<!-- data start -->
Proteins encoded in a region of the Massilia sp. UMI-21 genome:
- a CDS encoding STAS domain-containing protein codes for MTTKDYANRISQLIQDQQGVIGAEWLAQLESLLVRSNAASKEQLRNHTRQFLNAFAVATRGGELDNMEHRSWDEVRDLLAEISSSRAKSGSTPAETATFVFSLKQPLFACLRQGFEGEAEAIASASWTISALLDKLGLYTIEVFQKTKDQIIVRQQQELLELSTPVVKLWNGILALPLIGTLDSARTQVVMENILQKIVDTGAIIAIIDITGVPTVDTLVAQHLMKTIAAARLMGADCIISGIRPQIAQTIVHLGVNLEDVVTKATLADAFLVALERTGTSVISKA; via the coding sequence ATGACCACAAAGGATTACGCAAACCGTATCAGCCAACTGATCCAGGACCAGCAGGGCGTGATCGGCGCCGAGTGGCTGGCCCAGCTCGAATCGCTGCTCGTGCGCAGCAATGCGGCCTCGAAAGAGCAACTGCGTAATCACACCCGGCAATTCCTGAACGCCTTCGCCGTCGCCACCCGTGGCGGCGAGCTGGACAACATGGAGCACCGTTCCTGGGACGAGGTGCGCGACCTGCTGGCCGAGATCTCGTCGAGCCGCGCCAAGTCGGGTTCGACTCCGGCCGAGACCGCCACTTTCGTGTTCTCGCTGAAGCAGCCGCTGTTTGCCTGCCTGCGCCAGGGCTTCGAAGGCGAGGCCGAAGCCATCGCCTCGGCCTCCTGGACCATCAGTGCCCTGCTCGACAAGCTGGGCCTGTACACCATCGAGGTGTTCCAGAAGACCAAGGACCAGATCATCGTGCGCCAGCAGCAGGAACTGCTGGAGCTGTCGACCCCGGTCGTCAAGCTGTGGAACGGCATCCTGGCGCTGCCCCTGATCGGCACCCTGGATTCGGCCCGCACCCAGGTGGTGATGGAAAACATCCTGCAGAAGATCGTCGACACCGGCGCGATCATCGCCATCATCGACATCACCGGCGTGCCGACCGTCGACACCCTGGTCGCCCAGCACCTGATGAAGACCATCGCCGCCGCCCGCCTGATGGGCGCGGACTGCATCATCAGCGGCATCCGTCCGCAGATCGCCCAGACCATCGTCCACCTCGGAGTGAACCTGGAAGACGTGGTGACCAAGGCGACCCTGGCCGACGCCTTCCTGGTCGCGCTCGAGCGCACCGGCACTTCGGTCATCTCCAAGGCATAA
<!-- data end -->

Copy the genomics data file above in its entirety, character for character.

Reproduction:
Proteins encoded in a region of the Massilia sp. UMI-21 genome:
- a CDS encoding STAS domain-containing protein codes for MTTKDYANRISQLIQDQQGVIGAEWLAQLESLLVRSNAASKEQLRNHTRQFLNAFAVATRGGELDNMEHRSWDEVRDLLAEISSSRAKSGSTPAETATFVFSLKQPLFACLRQGFEGEAEAIASASWTISALLDKLGLYTIEVFQKTKDQIIVRQQQELLELSTPVVKLWNGILALPLIGTLDSARTQVVMENILQKIVDTGAIIAIIDITGVPTVDTLVAQHLMKTIAAARLMGADCIISGIRPQIAQTIVHLGVNLEDVVTKATLADAFLVALERTGTSVISKA; via the coding sequence ATGACCACAAAGGATTACGCAAACCGTATCAGCCAACTGATCCAGGACCAGCAGGGCGTGATCGGCGCCGAGTGGCTGGCCCAGCTCGAATCGCTGCTCGTGCGCAGCAATGCGGCCTCGAAAGAGCAACTGCGTAATCACACCCGGCAATTCCTGAACGCCTTCGCCGTCGCCACCCGTGGCGGCGAGCTGGACAACATGGAGCACCGTTCCTGGGACGAGGTGCGCGACCTGCTGGCCGAGATCTCGTCGAGCCGCGCCAAGTCGGGTTCGACTCCGGCCGAGACCGCCACTTTCGTGTTCTCGCTGAAGCAGCCGCTGTTTGCCTGCCTGCGCCAGGGCTTCGAAGGCGAGGCCGAAGCCATCGCCTCGGCCTCCTGGACCATCAGTGCCCTGCTCGACAAGCTGGGCCTGTACACCATCGAGGTGTTCCAGAAGACCAAGGACCAGATCATCGTGCGCCAGCAGCAGGAACTGCTGGAGCTGTCGACCCCGGTCGTCAAGCTGTGGAACGGCATCCTGGCGCTGCCCCTGATCGGCACCCTGGATTCGGCCCGCACCCAGGTGGTGATGGAAAACATCCTGCAGAAGATCGTCGACACCGGCGCGATCATCGCCATCATCGACATCACCGGCGTGCCGACCGTCGACACCCTGGTCGCCCAGCACCTGATGAAGACCATCGCCGCCGCCCGCCTGATGGGCGCGGACTGCATCATCAGCGGCATCCGTCCGCAGATCGCCCAGACCATCGTCCACCTCGGAGTGAACCTGGAAGACGTGGTGACCAAGGCGACCCTGGCCGACGCCTTCCTGGTCGCGCTCGAGCGCACCGGCACTTCGGTCATCTCCAAGGCATAA